Tuesday, April 03, 2007

Peoria's Headlines


During the last several days, the headlines of several articles in the Peoria Journal Star have been about Peoria's medical center's expansions.

"Saint Francis Vision Goes Sky High"(March 31, 2007) is an article about OSF's Life Flight air transport using its new 4.3 million dollar helipad for patient transfers to St. Francis. OSF is planning on spending about $500 million dollars on building projects over the next several years.)

Another article the same day was headlined,"Methodist Unveils Vision for $350 Million Renovation". Methodist Medical Center is one block down the street from OSF. "You can't provide 21st century health care in early 20th century buildings," CEO Michael Bryant told the Downtown Rotary Club.

Today (April 3, 2007) a small article was titled, "101 Haitians Who Landed in Florida Likely to be Deported". The article reported," The United States will probably deport most if not all of the 101 Haitian migrants who landed off a South florida beach last week, a U.S. legislator said Monday, warning other not to risk the dangerous voyage.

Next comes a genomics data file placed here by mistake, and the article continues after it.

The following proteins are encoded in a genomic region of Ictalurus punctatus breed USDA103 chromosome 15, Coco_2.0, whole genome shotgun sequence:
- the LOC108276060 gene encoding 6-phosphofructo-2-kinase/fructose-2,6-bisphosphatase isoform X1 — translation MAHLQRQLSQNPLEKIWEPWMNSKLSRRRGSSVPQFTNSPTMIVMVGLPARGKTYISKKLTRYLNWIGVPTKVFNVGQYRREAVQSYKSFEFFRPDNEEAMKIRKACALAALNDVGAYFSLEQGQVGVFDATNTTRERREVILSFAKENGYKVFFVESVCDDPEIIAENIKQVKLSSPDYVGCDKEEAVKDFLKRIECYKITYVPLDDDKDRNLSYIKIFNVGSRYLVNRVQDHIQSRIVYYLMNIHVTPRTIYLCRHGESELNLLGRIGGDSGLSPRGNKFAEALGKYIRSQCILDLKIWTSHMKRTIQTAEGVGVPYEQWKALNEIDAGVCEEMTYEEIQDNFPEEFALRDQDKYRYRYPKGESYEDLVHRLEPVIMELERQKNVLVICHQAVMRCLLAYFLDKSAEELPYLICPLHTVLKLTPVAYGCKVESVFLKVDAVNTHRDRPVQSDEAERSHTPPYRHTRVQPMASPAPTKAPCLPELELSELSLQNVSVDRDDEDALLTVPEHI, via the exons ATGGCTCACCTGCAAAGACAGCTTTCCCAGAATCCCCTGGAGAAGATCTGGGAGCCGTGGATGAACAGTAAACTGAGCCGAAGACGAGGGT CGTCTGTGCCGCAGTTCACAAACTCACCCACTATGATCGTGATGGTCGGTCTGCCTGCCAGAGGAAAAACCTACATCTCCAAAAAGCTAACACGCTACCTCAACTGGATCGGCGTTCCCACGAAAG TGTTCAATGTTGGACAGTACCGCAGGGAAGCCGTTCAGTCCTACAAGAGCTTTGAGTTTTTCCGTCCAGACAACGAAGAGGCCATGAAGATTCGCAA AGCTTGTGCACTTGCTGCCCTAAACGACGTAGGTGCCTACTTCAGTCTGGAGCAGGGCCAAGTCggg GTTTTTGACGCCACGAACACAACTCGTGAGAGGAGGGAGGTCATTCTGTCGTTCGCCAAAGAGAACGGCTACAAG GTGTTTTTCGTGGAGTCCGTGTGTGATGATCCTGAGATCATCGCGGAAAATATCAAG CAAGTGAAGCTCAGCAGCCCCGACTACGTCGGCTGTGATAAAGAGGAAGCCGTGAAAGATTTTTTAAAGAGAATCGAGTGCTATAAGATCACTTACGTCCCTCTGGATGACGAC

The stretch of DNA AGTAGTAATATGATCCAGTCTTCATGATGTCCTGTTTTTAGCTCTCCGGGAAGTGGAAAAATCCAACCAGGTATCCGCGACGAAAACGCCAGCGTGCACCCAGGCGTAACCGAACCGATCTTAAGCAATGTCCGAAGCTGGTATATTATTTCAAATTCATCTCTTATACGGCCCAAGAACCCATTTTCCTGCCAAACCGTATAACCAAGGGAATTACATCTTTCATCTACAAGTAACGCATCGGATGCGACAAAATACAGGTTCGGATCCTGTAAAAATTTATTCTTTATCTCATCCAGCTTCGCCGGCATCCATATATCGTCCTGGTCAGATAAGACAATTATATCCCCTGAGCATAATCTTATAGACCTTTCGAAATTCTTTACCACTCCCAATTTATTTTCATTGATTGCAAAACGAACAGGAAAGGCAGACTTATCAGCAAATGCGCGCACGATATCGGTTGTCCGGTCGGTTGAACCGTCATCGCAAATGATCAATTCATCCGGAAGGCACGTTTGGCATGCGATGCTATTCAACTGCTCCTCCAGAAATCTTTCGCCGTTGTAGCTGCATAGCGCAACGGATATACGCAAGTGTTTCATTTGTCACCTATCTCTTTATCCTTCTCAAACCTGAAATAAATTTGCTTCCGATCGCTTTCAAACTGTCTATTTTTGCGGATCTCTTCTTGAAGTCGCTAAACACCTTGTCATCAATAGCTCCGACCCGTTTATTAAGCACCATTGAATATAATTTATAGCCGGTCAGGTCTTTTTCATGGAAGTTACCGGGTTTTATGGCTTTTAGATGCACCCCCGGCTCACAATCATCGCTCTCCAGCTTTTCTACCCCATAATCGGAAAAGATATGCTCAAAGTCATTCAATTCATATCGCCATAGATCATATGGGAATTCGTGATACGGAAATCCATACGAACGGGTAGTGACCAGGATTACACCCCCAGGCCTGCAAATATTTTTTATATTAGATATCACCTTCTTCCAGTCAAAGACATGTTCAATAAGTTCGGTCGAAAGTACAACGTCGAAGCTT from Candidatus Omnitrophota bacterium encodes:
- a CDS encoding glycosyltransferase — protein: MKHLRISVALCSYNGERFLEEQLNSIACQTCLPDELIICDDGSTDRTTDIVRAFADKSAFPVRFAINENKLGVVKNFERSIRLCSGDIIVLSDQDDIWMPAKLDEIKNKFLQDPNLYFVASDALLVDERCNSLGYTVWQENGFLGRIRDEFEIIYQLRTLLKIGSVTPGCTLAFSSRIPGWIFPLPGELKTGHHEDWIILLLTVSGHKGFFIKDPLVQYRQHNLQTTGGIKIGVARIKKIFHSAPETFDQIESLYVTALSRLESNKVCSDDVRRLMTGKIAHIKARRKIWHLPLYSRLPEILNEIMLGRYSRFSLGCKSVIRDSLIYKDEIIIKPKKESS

"The 101 Haitians, many looking gaunt and exhausted, came ashore Wednesday north of Miami after spending at least three weeks at sea in a dilapidated sailboat. One man died in the crossing and three were taken to the hospital in critical condition."

The articles in the Peoria paper describe the incredible wealth in our world and the incredible hopelessness in the other world.

I have stood on the beaches along the western and southern shores of Haiti and have shuddered at the thought of getting in a "dilapidated sailboat" and leaving. The waters crash into the shore and seem to say, "Don't even think about leaving here." But many courageous Haitians do. They think they have no choice.

We hear of the boat people that make it to our shores, but never hear of the ones that the ocean swallows and delivers them from their misery in Haiti.

1 comment:

Paul said...

I agree, John. We struggle to treat chronic diseases, many of which derive at least in part from lifestyle choices. We are dying of affluence and spending $ and effort fighting it. Meanwhile, places like Botswana have imploding infrastructure and a tragic health situation simply because one in three people is HIV+. The question becomes, if you want to save the planet, where do you apply your efforts for maximum return?